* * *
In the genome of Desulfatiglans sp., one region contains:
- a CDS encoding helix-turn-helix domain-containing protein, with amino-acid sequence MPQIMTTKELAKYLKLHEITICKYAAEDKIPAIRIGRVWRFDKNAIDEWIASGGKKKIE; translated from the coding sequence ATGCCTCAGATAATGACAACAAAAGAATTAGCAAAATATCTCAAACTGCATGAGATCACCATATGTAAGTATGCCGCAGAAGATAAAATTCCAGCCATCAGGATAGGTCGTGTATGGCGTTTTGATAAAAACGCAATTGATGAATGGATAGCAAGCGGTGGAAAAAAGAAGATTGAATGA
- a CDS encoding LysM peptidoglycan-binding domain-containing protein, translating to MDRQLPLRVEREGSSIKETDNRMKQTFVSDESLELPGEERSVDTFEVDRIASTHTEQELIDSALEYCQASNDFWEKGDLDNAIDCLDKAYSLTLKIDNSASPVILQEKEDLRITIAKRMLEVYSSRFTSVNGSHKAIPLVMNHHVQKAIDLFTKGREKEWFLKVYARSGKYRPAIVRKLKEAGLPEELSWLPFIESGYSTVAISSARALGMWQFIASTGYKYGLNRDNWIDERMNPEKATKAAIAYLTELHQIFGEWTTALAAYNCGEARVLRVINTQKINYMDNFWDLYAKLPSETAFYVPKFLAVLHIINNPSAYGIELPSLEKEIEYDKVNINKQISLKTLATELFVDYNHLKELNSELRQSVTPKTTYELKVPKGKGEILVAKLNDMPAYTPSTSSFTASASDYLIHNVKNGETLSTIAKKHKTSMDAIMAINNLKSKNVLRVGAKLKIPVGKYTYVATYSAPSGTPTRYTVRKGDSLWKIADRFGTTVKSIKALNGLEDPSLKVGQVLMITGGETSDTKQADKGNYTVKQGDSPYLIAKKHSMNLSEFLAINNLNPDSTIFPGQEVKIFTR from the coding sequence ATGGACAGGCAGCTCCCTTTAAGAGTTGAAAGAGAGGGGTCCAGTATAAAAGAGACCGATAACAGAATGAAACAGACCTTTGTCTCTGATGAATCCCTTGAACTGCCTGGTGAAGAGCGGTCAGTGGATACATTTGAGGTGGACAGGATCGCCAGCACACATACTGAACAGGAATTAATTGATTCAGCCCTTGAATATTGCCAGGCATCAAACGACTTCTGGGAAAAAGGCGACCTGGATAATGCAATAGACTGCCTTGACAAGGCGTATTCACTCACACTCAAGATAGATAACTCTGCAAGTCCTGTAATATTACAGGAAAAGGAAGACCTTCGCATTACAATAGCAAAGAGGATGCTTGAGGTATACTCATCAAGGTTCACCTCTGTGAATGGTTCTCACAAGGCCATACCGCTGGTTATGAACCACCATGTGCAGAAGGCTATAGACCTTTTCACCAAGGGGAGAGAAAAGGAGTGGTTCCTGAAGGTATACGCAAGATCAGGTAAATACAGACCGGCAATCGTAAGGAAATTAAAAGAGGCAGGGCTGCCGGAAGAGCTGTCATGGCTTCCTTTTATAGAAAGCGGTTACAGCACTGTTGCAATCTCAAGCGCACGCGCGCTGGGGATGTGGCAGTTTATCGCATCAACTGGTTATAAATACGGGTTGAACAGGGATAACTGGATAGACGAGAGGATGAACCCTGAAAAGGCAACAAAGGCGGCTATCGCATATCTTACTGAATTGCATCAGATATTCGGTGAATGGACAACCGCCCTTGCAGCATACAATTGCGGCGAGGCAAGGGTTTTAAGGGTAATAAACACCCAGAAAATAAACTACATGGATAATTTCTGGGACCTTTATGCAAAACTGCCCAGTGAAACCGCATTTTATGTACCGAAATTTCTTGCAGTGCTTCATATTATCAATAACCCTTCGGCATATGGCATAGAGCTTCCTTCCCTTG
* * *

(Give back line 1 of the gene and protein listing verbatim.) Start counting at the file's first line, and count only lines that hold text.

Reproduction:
In the genome of Desulfatiglans sp., one region contains: